The Vice President’s Men
By Seymour M. Hersh
January 17, 2019 "Information Clearing House" - When George H.W. Bush arrived in Washington as vice president in January 1981 he seemed little more than a sideshow to Ronald Reagan, the one-time leading man who had been overwhelmingly elected to the greatest stage in the world. Biography after inconclusive biography would be written about Reagan’s two terms, as their authors tried to square the many gaps in his knowledge with his seemingly acute political instincts and the ease with which he appeared to handle the presidency. Bush was invariably written off as a cautious politician who followed the lead of his glamorous boss – perhaps because he assumed that his reward would be a clear shot at the presidency in 1988. He would be the first former CIA director to make it to the top.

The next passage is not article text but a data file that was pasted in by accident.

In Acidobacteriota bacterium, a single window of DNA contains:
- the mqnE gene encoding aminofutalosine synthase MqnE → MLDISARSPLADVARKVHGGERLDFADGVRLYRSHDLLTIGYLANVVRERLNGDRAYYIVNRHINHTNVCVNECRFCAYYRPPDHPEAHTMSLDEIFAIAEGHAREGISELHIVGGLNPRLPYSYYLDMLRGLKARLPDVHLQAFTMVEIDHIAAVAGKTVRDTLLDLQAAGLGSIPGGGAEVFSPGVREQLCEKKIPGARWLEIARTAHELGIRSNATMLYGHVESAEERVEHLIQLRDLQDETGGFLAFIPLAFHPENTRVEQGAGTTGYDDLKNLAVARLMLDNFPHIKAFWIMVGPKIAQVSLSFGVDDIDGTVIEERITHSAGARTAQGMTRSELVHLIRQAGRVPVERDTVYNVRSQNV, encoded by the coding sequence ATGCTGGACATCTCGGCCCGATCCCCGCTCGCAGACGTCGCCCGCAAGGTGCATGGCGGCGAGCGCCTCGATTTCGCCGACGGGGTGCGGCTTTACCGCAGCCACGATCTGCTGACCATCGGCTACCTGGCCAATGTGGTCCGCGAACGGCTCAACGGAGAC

Bush was different: he got it. At his direction, a team of military operatives was set up that bypassed the national security establishment – including the CIA – and wasn’t answerable to congressional oversight. It was led by Vice-Admiral Arthur Moreau, a brilliant navy officer who would be known to those on the inside as ‘M’. He had most recently been involved, as deputy chief of naval operations, in developing the US’s new maritime strategy, aimed at restricting Soviet freedom of movement. In May 1983 he was promoted to assistant to the chairman of the Joint Chiefs of Staff, General John Vessey, and over the next couple of years he oversaw a secret team – operating in part out of the office of Daniel Murphy, Bush’s chief of staff – which quietly conducted at least 35 covert operations against drug trafficking, terrorism and, most important, perceived Soviet expansionism in more than twenty countries, including Peru, Honduras, Guatemala, Brazil, Argentina, Libya, Senegal, Chad, Algeria, Tunisia, the Congo, Kenya, Egypt, Yemen, Syria, Hungary, East Germany, Czechoslovakia, Bulgaria, Romania, Georgia and Vietnam.
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